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Gardening Answers Knowledgebase

Plant Answer Line Question

Keywords: Plant diseases--Control, Prunus, Fruit--Diseases and pests

Have you any advice about how to combat peachtree leaf curl using natural methods at this stage in the season? I've just read about the use of thyme or oregano oil, but no advice on amount used. I would be glad of any help!


The information I was able to find about thyme oil as a treatment for Taphrina came from an application to the U.S. Patents Office, so I cannot speak for its efficacy. I did find information from Connecticut Agricultural Experiment Station which mentions thyme oil as an organic-acceptable insecticide.

The U.S. Department of Agriculture's Agricultural Research Service offers research on the use of plant essential oils in postharvest disease control,too.My impression is that the efficacy of these plant-based oils is still being studied and evaluated.

I also found information on managing peach leaf curl (Taphrina deformans)[formerly available online] from the National Sustainable Agriculture Information Service which suggests using lime sulfur, acceptable by U.S. organic standards, though European standards may differ. Below is a more substantial excerpt:

The life-cycle diagram above in Figure 2 shows that the infection period for leaf curl is when new leaves start emerging from buds in the spring. Spraying after the buds have opened is ineffective, because infection takes place as the young leaves emerge, and the fungus develops inside the leaf.

Accordingly, sprays must be applied during the trees' dormant period after the leaves have fallen and before the first budswell in the spring. Many orchardists spray just prior to budswell during the months of February and March. Orchards with a history of severe peach leaf curl benefit from a double application: in the autumn at leaf fall and again in late winter or early spring just before budswell.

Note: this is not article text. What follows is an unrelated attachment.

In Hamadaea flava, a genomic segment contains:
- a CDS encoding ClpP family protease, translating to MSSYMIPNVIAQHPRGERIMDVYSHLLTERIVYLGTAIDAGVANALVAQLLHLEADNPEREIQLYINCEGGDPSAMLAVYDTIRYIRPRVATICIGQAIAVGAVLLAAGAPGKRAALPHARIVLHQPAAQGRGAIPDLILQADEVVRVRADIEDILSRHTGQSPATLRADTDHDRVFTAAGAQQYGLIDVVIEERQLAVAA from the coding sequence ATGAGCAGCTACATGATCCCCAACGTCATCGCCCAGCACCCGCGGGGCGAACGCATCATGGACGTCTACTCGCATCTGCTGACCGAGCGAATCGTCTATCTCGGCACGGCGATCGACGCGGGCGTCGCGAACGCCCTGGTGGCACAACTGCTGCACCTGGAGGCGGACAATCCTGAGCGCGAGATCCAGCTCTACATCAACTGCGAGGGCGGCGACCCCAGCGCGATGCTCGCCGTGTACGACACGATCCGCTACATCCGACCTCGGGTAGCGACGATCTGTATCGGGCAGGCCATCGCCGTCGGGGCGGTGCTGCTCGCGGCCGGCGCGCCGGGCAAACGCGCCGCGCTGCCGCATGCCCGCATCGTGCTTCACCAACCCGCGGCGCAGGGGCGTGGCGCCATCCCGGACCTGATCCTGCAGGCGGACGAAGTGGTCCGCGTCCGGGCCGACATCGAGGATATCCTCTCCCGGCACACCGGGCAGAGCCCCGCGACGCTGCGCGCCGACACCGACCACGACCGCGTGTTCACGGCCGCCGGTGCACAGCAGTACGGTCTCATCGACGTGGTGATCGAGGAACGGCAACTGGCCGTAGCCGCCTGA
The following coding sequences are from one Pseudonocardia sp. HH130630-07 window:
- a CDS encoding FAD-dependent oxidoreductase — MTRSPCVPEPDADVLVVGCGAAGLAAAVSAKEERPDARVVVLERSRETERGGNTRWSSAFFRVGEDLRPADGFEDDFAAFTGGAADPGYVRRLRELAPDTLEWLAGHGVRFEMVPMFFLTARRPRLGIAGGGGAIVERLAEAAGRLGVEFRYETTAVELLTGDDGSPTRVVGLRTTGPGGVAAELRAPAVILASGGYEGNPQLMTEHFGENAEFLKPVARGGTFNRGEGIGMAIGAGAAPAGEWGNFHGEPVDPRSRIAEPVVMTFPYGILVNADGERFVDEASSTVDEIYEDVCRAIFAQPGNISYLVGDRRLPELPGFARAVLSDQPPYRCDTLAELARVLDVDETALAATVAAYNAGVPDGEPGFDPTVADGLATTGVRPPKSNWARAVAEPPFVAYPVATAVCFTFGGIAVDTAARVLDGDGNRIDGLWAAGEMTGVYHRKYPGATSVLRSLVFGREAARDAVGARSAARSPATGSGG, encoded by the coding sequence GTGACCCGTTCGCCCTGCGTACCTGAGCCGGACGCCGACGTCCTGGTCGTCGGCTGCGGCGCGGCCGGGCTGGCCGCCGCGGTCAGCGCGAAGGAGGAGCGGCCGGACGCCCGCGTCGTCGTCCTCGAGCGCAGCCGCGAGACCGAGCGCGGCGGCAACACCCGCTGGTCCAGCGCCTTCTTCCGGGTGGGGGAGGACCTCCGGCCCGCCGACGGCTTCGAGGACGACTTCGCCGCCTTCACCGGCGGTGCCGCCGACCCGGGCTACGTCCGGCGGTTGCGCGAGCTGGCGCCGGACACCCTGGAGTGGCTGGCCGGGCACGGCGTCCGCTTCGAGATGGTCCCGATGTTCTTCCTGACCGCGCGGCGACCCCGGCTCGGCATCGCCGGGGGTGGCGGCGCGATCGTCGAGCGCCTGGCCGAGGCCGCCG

Fortunately for the organic grower, lime sulfur is one of the most effective fungicides for control of peach leaf curl and is allowed in certified organic production . Bordeaux and copper fungicides are also approved for certified organic programs and are effective as well, but not as effective as lime-sulfur.

Pscheidt and Wittig (6), performed trials comparing Kocide, lime-sulfur, several synthetic fungicides, and Maxi-Crop seaweed for leaf curl control. Lime-sulfur and one of the synthetics (ziram) were best, roughly twice as effective as Kocide. Seaweed sprays, despite positive anecdotal reports, were completely ineffective.

Severe leaf curl infection can cause the tree to shed many of its leaves and to replace them with a second flush of growth. At this time the tree will benefit from a light feeding with a quickly-available soluble fertilizer such as compost tea or fish emulsion to help it recover.

There are various levels of resistance to leaf curl among varieties; however, because of the relative ease of controlling the disease, breeding for resistance has not been a priority. Redhaven, Candor, Clayton, and Frost are some of the cultivars with resistance to leaf curl, though none is immune. In contrast, Redskin and cultivars derived from it are susceptible.


The City of Seattle's Integrated Pest Management Solutions pages for landscaping professionals also suggests methods of prevention and control. Damage may be reduced by sheltering the tree from winter and early spring wet. If only a few leaves are affected, they may be removed by hand. Peach leaf curl does not usually kill the tree, though fruit yield will be reduced. This resource also mentions using copper fungicides and lime sulfur when the tree is dormant.

Date 2018-04-11
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May 16 2018 11:15:37